At Lemay, we believe everyone has a right to dignity, respect, and equality. Realizing this takes change, and change depends on the actions we take.
In order to create meaningful space to grow, the space we design must help everyone thrive and flourish. All built environments begin with people.
Space with positive impacts and lasting changes leads to a better world, but this needs recognition and respect for what makes each of us unique. Space should provide everyone with equal opportunities and be a restorative and reparative resource to oppose histories of injustice, violence, colonization, and trauma with actions.
This begins with us: The design industry must recognize and create space for the essential contributions of women, Indigenous peoples, visible minorities, ethnic minorities, LGBTQIA2S+ communities, people with disabilities, and the numerous and diverse members of our industry that exist at the intersections of these identities.
Design works best when all voices are involved, which is why Lemay is committed to making equity, diversity, inclusion and justice (EDIJ) part of the work we do.
Creating a more equitable, diverse, inclusive, and just place together.
Internally, we’ve begun with organizing an open forum to share stories, ideas and perspectives in a safe and inclusive space.
Workgroups of team members at Lemay regularly meet to tackle initiatives to improve our EDIJ policies. Using the results of a firm-wide survey that invited all employees to share their opinions about this initiative, the group focuses on four areas of ongoing improvement:
- Career development support without bias
- Fair management
- An inclusive work culture
- Creating an environment free from any form of harassment
As this feedback continues, we prioritize anonymity so employees may safely share perspectives and propose alternatives to a malleable policy.
This is a journey, not a destination. More initiatives will be added; there is no endpoint of our EDIJ work, an ongoing commitment to be a better company, overcome past biases, and root out the systemic injustices that permeate the design industry.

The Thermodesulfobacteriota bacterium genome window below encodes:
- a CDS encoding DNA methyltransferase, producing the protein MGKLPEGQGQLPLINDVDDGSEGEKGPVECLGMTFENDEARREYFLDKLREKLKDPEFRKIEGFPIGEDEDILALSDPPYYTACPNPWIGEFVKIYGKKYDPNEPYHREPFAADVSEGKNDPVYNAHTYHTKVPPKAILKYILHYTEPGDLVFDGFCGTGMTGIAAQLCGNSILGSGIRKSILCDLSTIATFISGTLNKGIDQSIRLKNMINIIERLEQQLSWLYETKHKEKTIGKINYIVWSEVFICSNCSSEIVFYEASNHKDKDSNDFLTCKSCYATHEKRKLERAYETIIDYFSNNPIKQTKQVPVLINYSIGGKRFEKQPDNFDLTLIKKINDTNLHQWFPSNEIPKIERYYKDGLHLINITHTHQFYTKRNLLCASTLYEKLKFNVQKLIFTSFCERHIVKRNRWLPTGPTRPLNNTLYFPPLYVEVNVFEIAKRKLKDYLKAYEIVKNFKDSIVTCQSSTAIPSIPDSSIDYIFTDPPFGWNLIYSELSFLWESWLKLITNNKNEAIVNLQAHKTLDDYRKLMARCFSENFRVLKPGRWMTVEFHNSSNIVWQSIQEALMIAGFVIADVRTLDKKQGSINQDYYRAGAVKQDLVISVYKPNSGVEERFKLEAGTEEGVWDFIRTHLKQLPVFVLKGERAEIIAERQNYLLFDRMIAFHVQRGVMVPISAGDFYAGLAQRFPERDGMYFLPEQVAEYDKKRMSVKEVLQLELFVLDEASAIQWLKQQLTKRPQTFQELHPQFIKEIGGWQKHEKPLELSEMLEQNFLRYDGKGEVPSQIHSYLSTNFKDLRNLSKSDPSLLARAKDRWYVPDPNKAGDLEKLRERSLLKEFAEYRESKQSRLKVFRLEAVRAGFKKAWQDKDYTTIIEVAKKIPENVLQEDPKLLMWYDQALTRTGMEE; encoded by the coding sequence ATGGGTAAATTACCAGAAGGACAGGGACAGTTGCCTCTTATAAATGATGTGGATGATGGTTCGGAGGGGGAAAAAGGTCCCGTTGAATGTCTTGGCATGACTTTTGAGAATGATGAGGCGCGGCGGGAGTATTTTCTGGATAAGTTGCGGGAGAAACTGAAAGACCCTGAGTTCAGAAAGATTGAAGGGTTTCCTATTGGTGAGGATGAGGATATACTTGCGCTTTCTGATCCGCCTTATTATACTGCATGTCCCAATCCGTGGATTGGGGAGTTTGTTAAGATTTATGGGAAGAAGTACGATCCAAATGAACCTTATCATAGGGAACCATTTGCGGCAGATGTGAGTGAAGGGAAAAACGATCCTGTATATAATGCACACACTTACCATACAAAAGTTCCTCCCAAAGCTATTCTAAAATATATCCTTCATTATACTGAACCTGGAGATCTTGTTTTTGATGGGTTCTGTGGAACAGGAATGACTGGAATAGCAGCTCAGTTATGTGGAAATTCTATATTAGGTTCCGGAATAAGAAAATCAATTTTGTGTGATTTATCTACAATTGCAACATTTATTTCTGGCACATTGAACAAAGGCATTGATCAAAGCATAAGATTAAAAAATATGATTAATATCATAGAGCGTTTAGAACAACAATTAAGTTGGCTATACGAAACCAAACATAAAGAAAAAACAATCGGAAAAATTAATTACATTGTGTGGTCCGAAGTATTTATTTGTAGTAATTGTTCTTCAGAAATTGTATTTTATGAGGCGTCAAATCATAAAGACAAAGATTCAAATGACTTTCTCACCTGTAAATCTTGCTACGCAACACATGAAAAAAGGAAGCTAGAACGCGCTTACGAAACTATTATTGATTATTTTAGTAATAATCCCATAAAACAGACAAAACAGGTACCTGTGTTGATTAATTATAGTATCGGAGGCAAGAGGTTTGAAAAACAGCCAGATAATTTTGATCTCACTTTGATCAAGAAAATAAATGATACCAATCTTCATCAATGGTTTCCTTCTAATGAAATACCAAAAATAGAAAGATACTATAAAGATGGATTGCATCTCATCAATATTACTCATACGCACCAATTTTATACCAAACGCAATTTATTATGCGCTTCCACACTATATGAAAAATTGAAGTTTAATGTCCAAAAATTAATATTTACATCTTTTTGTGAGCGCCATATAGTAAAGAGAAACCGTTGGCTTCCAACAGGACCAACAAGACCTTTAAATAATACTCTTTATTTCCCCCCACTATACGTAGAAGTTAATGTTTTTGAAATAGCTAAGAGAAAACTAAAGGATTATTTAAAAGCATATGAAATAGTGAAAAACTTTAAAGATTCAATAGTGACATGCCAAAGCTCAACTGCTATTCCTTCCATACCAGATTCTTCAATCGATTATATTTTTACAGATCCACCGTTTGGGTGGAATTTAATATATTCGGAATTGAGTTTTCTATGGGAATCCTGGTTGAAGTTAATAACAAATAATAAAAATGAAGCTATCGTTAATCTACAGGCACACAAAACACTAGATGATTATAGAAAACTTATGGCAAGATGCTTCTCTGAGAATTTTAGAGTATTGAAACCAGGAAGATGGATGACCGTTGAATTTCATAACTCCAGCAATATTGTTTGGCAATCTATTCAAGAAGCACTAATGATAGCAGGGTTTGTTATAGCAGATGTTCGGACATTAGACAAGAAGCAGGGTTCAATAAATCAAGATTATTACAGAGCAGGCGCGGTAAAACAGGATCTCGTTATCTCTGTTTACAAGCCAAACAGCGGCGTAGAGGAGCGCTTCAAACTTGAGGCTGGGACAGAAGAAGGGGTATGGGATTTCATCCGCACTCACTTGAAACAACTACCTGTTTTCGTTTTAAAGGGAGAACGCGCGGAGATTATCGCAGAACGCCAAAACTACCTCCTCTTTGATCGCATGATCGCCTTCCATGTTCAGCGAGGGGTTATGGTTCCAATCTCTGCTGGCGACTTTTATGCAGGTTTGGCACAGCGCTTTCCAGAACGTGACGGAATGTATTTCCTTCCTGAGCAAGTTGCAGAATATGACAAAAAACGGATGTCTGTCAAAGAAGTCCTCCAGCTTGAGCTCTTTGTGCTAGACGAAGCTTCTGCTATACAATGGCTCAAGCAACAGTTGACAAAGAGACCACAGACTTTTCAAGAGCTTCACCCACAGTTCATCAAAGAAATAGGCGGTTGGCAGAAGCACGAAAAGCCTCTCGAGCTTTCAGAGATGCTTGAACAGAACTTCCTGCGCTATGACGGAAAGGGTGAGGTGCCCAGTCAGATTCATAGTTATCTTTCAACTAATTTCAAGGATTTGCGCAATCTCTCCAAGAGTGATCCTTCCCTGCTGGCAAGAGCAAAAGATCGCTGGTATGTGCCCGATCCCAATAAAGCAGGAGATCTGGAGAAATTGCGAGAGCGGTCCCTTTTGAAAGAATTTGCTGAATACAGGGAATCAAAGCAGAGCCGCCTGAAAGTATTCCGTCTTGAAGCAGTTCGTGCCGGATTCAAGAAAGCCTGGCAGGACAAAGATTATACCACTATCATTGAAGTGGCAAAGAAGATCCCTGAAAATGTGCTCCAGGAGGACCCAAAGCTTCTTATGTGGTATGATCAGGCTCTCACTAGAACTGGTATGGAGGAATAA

Engaging with Communities and Citizen Participation
Space becomes place when we find meaning in it, but place only has meaning when it puts its people first.
This requires a proactive, equitable, and justice-oriented engagement process informed by those historically excluded from design processes.
When communities directly influence the designs that affect them, places can be shaped into ones of empowerment. That’s why engaging communities and building relationships is so vital to the work we do.
If we follow preconceived notions of a place’s community, that can only lead to preconceived results. Our aim is not to merely include communities in the decision-making behind our designs, but to truly co-author them and remove barriers between designers and users.
Learn more about our work in citizen participation and people-first designs here and read Lemay’s Public Participation Charter here.
Collaborating with Indigenous Peoples for Justice, Truth and Reconciliation
We have a responsibility to take the first step, acknowledge truths, and reconcile the past with care, respect, and humility.
As designers, we must meaningfully engage and collaborate with First Nations, Inuit and Métis to understand what truth, reconciliation, indigenization and decolonization are to work towards a reparative future. By listening and learning, we can make daily efforts to make a difference.
To support truth and reconciliation from a design perspective, we create space inside and outside of Lemay that promotes cultural awareness and belonging, education through visibility, and diverse community-building.
We can begin with 16 ways to support Indigenous Communities and take tangible actions towards healing by promoting Indigenous architectural identities in our built environment.
Designing for Diversity
Designing for EDIJ is designing with all disciplines working together for everyone.
At Lemay, transdisciplinarity is a key pillar of our work, where diverse specializations collectively identify issues that any one individual would have missed. We extend that philosophy to the diversity of our practice.
All research and design at Lemay begins with interwoven and divergent community needs, a spectrum of lived experiences to identify biases and privileges and root out exclusion and alienation; that’s how we approach removing them with our clients, teams and those our work impacts.
Design can be a form of advocacy for positive change. We believe we have a responsibility as designers to investigate and create space informed by hard and often uncomfortable lessons from the past and present. This work is critical to ensure what we do leads to a brighter future for all.